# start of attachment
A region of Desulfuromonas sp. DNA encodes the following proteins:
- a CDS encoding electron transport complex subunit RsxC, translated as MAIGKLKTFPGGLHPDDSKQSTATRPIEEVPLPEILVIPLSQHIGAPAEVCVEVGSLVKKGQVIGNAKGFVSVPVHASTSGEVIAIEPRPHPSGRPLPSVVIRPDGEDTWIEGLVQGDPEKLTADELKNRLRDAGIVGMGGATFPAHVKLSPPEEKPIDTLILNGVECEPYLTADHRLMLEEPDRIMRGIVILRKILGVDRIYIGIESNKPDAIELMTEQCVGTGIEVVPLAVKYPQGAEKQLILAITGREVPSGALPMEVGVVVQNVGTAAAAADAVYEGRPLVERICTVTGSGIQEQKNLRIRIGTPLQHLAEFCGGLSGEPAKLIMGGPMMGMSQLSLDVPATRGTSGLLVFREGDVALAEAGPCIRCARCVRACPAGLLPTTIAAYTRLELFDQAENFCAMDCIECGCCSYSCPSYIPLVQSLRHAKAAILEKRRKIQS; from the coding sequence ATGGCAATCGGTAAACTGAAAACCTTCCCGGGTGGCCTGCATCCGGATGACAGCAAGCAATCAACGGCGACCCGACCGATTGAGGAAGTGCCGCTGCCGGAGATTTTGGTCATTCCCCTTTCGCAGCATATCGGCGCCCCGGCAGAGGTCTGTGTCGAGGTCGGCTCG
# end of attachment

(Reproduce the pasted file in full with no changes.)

A region of Desulfuromonas sp. DNA encodes the following proteins:
- a CDS encoding electron transport complex subunit RsxC, translated as MAIGKLKTFPGGLHPDDSKQSTATRPIEEVPLPEILVIPLSQHIGAPAEVCVEVGSLVKKGQVIGNAKGFVSVPVHASTSGEVIAIEPRPHPSGRPLPSVVIRPDGEDTWIEGLVQGDPEKLTADELKNRLRDAGIVGMGGATFPAHVKLSPPEEKPIDTLILNGVECEPYLTADHRLMLEEPDRIMRGIVILRKILGVDRIYIGIESNKPDAIELMTEQCVGTGIEVVPLAVKYPQGAEKQLILAITGREVPSGALPMEVGVVVQNVGTAAAAADAVYEGRPLVERICTVTGSGIQEQKNLRIRIGTPLQHLAEFCGGLSGEPAKLIMGGPMMGMSQLSLDVPATRGTSGLLVFREGDVALAEAGPCIRCARCVRACPAGLLPTTIAAYTRLELFDQAENFCAMDCIECGCCSYSCPSYIPLVQSLRHAKAAILEKRRKIQS; from the coding sequence ATGGCAATCGGTAAACTGAAAACCTTCCCGGGTGGCCTGCATCCGGATGACAGCAAGCAATCAACGGCGACCCGACCGATTGAGGAAGTGCCGCTGCCGGAGATTTTGGTCATTCCCCTTTCGCAGCATATCGGCGCCCCGGCAGAGGTCTGTGTCGAGGTCGGCTCG